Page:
10 Fights that Changed the Course of Careers
Take his career as a whole and Matt Hughes -- who competes Saturday for the first time since a second devastating loss to Georges St. Pierre -- is unquestionably the most accomplished 170-pound athlete to ever don a pair of open-fingered Ouano gloves.
With a list of casualties including B.J. Penn, Sean Sherk, and even St. Pierre himself, Hughes has run the gauntlet in one of the deepest talent pools in the sport. Yet the defining image fans will carry into his bout against Thiago Alves in London's O2 arena is his arm being torqued at unnatural angles at the hands of St. Pierre last December.
That sobering defeat could turn out to be the fulcrum on which Hughes' career now swings. Snapped from his perpetual dominance of the division, he may be more cognizant of his physical limitations and opponents may be less fearful of his abilities.
In properly melodramatic form: the St. Pierre loss could be the beginning of the end.
It wouldn't be the first time that five or 10 minutes managed to stall career momentum for good. Other athletes have had experiences that reduced them to shells of their former selves. Inversely, some fights have taken fighters to new levels of popularity and performance.
The psychological and physical reverberations of a good beat down -- taken or given -- can last the duration of a fighter's ring life.
Some examples, in ascending order of impact:
Despite injury, Chuck Liddell moving on and headed to London
At one time, UFC 85 was looking as if it might be one of the cards of the year. With a main event of Liddell against Mauricio "Shogun" Rua, it almost didn't matter who was on the rest of the card.
Despite injury, Chuck Liddell moving on and headed to London
"Razor Rob" wants WEC title-fight rematch with Jamie Varner
WEC lightweight "Razor" Rob McCullough (16-4) was able to avenge the first loss of his career with a split-decision victory over Kenneth Alexander this past Sunday night. Now the 31-year-old hopes to avenge a more stinging defeat: the February loss of his WEC lightweight title to Jamie Varner.
McCullough talked about his victory and a shot at redemption on Tuesday's edition of TAGG Radio (www.taggradio.com), a content partner of MMAjunkie.com (www.mmajunkie.com).
"It felt great," McCullough said of his performance. "At one point I realized I got this fight, dude. He's moving backward and away from me. I wanted to rush in and clip him. You know, do something stupid. Then I went, 'Eh, I'll just wait for him to shoot and try and knee him in the face.'"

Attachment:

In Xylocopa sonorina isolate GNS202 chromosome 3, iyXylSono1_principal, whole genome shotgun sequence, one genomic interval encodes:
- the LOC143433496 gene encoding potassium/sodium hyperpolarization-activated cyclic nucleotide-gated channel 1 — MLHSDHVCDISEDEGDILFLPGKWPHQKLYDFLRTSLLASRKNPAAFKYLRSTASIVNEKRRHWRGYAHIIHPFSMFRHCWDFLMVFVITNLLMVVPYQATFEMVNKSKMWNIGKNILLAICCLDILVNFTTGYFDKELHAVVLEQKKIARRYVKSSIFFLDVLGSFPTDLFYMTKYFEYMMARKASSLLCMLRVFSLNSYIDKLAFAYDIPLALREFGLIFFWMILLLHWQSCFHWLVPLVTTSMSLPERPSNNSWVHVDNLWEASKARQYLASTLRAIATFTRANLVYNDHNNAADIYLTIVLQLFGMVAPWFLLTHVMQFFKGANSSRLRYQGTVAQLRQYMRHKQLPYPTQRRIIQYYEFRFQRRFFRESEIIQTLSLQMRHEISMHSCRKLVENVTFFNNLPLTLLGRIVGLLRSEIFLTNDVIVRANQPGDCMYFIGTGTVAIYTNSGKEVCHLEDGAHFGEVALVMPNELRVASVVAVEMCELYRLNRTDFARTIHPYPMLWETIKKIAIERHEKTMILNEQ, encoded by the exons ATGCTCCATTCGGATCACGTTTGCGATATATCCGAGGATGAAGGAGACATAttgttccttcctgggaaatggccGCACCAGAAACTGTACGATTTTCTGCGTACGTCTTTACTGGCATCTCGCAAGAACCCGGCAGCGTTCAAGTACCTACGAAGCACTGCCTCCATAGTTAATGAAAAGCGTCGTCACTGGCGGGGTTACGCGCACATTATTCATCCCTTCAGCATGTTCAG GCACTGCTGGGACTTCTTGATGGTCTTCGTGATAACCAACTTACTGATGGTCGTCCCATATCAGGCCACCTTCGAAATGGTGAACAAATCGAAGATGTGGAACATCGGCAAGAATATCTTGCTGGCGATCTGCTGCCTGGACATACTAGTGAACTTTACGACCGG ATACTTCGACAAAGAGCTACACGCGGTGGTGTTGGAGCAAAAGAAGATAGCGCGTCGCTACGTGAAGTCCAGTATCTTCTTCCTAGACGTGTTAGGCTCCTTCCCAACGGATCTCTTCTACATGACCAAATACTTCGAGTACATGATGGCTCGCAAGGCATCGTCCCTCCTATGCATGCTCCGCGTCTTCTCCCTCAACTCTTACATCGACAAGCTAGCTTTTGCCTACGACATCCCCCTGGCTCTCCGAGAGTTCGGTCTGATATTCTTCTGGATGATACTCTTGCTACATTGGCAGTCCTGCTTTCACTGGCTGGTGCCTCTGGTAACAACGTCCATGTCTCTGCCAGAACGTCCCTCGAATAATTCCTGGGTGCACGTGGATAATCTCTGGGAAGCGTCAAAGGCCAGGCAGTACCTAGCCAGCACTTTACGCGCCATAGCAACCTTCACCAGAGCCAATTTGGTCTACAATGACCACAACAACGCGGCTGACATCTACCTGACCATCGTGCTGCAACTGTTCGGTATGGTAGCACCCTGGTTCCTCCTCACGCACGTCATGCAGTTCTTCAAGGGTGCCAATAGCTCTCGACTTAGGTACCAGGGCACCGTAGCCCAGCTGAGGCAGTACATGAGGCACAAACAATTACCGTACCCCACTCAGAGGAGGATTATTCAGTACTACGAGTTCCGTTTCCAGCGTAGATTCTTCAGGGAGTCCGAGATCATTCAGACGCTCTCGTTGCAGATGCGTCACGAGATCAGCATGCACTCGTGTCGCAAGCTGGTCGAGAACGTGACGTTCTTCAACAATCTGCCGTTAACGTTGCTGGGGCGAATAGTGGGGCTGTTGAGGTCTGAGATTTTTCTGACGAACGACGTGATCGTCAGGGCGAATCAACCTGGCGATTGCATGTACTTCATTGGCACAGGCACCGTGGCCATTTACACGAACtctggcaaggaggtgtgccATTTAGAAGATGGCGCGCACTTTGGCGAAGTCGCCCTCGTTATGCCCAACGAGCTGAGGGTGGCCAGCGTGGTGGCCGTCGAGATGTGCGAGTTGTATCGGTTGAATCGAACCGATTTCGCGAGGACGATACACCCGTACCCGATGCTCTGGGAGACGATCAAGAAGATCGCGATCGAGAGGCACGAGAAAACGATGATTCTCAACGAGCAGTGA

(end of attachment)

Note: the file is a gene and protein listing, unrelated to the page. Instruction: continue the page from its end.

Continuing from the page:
The cautious performance earned the Huntington Beach fighter the victory, but it did little to win over the fans in attendance. McCullough said he was too focused to notice the booing coming from the ARCO Arena seating.
"In smaller arenas, when I fight it seems like I can hear people in the crowd," McCullough explained. "I hear random people saying stuff and I can really listen to them. And before, I'd hear booing and I'd be like, 'Oh, I've got to pick up the pace here.' And that's when I would do something like a flying punch or something. I kind of was like so in the zone for this one. I was so focused that I kind of cut everything out when the bell rang. ... So, everything went out the window, and I was zoned in on him, and I didn't really hear too much. So that was kind of a good thing."
Thiago Alves: Perfect Timing
It seems that his Saturday fight against Matt Hughes at UFC 85 was "perfect timing" for Thiago Alves. A win not only means he'll have beaten perhaps the greatest welterweight ever, but it almost certainly means he'll be the #1 contender and get the first shot at the Georges St. Pierre-Jon Fitch winner.
Andre Gusmao Set For UFC Debut (Again)
Sources inside Andre Gusmao's camp have confirmed the fighter will make his UFC debut at UFC 87. He was originally expected to have debuted at UFC 81, but those plans were scrapped when it was discovered that Gusmao was still under contract to the IFL.
Mir's Coaches Revealed for TUF 8
The Ultimate Fighter 8 features former UFC heavyweight champion Frank Mir and current interim heavyweight champion Antonio Rodrigo Nogueira as the head coaches. Two of Mir’s assistant coaches have been revealed according to a report on Tatame.com. Rafael Alejarra will serve as strength and conditioning coach, while multiple time Brazilian jiu-jitsu champion Robert Drysdale will take on the role, of course, of jiu-jitsu coach.
I haven't watched a single episode of TUF 7, but i am telling you right now i will watch every single episode of TUF 8 if only to witness Robert Drysdale. for a JJ fan like me this season will be incredible. i get to watch 2 of the best JJ fighters in MMA and also one of the best pure JJ fighters there is. i am really stoked that Drysdale will be one of Mir's coaches